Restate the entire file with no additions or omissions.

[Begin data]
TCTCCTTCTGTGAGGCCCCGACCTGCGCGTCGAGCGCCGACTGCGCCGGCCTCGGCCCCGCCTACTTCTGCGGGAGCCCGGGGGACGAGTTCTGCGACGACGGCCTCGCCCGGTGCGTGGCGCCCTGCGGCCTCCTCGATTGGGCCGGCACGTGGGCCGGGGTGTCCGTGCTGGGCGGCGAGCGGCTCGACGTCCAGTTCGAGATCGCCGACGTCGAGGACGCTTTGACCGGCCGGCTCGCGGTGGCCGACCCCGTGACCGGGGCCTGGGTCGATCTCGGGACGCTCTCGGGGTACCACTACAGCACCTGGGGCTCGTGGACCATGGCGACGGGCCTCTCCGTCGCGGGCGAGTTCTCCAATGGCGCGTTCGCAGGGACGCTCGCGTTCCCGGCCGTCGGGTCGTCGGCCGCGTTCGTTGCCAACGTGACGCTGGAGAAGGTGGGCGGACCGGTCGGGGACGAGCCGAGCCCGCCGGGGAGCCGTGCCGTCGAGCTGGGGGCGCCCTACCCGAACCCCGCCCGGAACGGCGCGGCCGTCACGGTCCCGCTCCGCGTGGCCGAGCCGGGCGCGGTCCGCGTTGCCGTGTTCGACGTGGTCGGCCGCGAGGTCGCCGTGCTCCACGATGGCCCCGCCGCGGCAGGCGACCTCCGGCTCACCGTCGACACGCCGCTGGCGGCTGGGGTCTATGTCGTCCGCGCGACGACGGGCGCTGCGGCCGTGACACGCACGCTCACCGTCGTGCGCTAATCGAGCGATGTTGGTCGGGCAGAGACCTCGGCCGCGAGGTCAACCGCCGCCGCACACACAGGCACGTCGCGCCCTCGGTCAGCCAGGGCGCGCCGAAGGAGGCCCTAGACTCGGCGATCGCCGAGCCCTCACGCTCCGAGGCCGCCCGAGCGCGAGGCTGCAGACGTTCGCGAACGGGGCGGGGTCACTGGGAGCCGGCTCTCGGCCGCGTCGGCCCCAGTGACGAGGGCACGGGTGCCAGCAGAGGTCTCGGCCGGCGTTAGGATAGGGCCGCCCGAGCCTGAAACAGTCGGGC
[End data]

TCTCCTTCTGTGAGGCCCCGACCTGCGCGTCGAGCGCCGACTGCGCCGGCCTCGGCCCCGCCTACTTCTGCGGGAGCCCGGGGGACGAGTTCTGCGACGACGGCCTCGCCCGGTGCGTGGCGCCCTGCGGCCTCCTCGATTGGGCCGGCACGTGGGCCGGGGTGTCCGTGCTGGGCGGCGAGCGGCTCGACGTCCAGTTCGAGATCGCCGACGTCGAGGACGCTTTGACCGGCCGGCTCGCGGTGGCCGACCCCGTGACCGGGGCCTGGGTCGATCTCGGGACGCTCTCGGGGTACCACTACAGCACCTGGGGCTCGTGGACCATGGCGACGGGCCTCTCCGTCGCGGGCGAGTTCTCCAATGGCGCGTTCGCAGGGACGCTCGCGTTCCCGGCCGTCGGGTCGTCGGCCGCGTTCGTTGCCAACGTGACGCTGGAGAAGGTGGGCGGACCGGTCGGGGACGAGCCGAGCCCGCCGGGGAGCCGTGCCGTCGAGCTGGGGGCGCCCTACCCGAACCCCGCCCGGAACGGCGCGGCCGTCACGGTCCCGCTCCGCGTGGCCGAGCCGGGCGCGGTCCGCGTTGCCGTGTTCGACGTGGTCGGCCGCGAGGTCGCCGTGCTCCACGATGGCCCCGCCGCGGCAGGCGACCTCCGGCTCACCGTCGACACGCCGCTGGCGGCTGGGGTCTATGTCGTCCGCGCGACGACGGGCGCTGCGGCCGTGACACGCACGCTCACCGTCGTGCGCTAATCGAGCGATGTTGGTCGGGCAGAGACCTCGGCCGCGAGGTCAACCGCCGCCGCACACACAGGCACGTCGCGCCCTCGGTCAGCCAGGGCGCGCCGAAGGAGGCCCTAGACTCGGCGATCGCCGAGCCCTCACGCTCCGAGGCCGCCCGAGCGCGAGGCTGCAGACGTTCGCGAACGGGGCGGGGTCACTGGGAGCCGGCTCTCGGCCGCGTCGGCCCCAGTGACGAGGGCACGGGTGCCAGCAGAGGTCTCGGCCGGCGTTAGGATAGGGCCGCCCGAGCCTGAAACAGTCGGGC